3. Wear only quality shoes that fit properly.Your feet are important for good biomechanics (movement) and posture because they are the foundation or base for your body. Problems in your feet are translated up the chain, including to your spine. Thus, wear sturdy shoes with supportive arches, slightly raised heels (between 1/2 – 3/4 of an inch) and enough room for your toes so that you can wiggle them. Avoid regularly wearing narrow high-heeled shoes because they create foot problems and affect the body’s center of gravity (pushing you forward), which leads to compensatory alignments in the pelvis and spine.
    • More specifically, wearing high heels leads to excessive curvature in the low back, a condition called hyperlordosis of the lumbar spine.
    • If you are overweight, have flat feet or a short leg, then consult with a podiatrist or chiropractor about getting custom-made orthotics (shoe inserts) or heel lifts. Orthotics promote an aligned and functional pelvis / spine by supporting your arches and compensating for any leg-length discrepancy.
    • Causes of anatomically short legs include a fractured ankle, leg or pelvis that doesn't heal perfectly, knee surgery, bone malformation during childhood and some bone diseases.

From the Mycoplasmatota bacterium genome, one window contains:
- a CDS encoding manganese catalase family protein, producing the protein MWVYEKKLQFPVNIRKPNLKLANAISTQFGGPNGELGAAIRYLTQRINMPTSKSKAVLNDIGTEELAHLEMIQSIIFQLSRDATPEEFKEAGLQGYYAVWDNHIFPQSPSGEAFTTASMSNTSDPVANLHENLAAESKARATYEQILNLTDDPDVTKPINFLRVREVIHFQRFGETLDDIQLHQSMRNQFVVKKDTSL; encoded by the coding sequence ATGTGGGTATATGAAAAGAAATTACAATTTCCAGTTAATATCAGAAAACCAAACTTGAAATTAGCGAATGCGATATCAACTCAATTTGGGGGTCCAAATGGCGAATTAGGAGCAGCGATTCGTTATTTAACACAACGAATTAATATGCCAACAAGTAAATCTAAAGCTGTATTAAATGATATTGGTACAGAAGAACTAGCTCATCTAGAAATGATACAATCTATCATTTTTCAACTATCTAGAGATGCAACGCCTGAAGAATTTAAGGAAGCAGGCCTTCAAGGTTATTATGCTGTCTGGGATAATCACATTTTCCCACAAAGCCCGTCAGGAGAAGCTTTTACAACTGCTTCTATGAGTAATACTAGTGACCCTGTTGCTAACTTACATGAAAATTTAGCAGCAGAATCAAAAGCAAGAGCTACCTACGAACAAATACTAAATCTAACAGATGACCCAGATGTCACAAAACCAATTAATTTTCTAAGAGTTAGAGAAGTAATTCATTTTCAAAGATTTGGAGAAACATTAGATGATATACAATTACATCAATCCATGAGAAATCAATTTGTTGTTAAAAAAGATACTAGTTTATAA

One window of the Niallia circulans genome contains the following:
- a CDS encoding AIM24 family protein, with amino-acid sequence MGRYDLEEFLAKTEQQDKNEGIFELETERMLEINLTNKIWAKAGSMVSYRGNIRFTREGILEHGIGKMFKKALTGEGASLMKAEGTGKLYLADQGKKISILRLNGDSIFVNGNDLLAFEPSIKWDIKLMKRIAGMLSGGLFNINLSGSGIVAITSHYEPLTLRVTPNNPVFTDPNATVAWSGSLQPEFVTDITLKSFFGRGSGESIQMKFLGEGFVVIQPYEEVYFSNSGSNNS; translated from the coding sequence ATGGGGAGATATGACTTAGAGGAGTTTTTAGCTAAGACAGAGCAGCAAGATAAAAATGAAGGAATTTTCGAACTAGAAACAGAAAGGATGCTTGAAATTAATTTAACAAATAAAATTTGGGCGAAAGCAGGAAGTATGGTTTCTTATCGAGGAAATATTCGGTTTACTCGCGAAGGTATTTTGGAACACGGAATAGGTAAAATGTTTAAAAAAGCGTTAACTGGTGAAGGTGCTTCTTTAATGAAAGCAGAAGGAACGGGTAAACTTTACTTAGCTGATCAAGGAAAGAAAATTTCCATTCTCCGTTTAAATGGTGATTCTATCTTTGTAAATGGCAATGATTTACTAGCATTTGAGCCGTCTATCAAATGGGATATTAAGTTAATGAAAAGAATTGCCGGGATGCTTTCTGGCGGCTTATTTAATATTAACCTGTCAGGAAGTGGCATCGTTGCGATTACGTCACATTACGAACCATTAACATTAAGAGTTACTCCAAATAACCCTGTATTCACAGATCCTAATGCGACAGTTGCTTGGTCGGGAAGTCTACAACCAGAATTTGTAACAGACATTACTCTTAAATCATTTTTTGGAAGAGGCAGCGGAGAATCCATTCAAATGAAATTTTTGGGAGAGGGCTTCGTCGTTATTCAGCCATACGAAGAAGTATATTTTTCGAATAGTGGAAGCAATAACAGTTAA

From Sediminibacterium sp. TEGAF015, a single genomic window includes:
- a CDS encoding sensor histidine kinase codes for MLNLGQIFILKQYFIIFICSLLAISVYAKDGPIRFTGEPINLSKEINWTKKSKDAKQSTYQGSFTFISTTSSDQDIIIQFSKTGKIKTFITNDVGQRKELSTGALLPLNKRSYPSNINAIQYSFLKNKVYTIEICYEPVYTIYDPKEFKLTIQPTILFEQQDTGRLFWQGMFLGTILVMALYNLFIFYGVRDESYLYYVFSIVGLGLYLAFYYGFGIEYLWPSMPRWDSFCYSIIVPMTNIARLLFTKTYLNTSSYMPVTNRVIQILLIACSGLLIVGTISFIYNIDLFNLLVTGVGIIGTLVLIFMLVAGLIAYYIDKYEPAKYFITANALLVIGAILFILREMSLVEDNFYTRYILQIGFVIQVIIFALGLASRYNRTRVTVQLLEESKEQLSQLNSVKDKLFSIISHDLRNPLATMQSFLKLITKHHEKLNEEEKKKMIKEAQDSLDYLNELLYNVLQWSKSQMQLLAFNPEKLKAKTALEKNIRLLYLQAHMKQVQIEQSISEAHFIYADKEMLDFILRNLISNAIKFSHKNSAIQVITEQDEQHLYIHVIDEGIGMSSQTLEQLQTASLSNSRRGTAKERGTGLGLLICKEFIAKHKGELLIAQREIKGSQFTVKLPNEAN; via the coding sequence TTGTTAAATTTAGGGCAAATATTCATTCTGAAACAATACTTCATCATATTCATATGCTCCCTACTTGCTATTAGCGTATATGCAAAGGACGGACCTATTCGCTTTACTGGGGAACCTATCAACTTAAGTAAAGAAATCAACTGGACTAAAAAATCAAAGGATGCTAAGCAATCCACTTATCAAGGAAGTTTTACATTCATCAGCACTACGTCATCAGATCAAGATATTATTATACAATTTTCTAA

4. Be active and move your body more.Mild-to-moderate exercise has numerous health benefits, including potential weight loss and increased muscle strength, which help prevent the spine from becoming overly stressed.Obesity puts too much pressure on spinal and peripheral joints, making them more prone to wearing out (osteoarthritis) and becoming misaligned. Furthermore, strong muscles (via tendon connections) help keep bones and joints in their optimal positions, assuming you train properly. As such, be careful not to overwork certain muscle groups with resistance training while ignoring their antagonist muscles, as that can trigger musculoskeletal imbalance and poor spinal posture. Ask a personal trainer, physiotherapist or chiropractor about important postural muscles before you start a training regimen at home or at the gym.
  5. Eat foods rich in minerals and vitamins.In order to maintain strong, straight and healthy bones, you need to eat enough minerals and vitamins in a regular basis. Calcium, phosphorus and magnesium form the mineral matrix of your bones (including your spine) and a dietary deficiency in any of these can lead to weak and brittle bones (osteoporosis) that are susceptible to breaking. Vitamin D is also important for strong bones because it's needed for normal mineral absorption in the intestines.A lack of vitamin D leads to "soft" bones (rickets or osteomalacia) that are easily deformed with weight bearing. Vitamin K, well known for its blood clotting function, is not as well recognized for its importance for strong bones. A lack of vitamin K also contributes to weak bones.
    • The best food sources of calcium include: collards, kale, spinach, sardines, tofu, almonds and sesame seeds.
    • Vitamin D3 is produced in the body in response to summer sunshine and is the best one to supplement with. Good food sources include fatty fish (salmon, tuna, mackerel), fish liver oil, beef liver, hard cheese and egg yolks.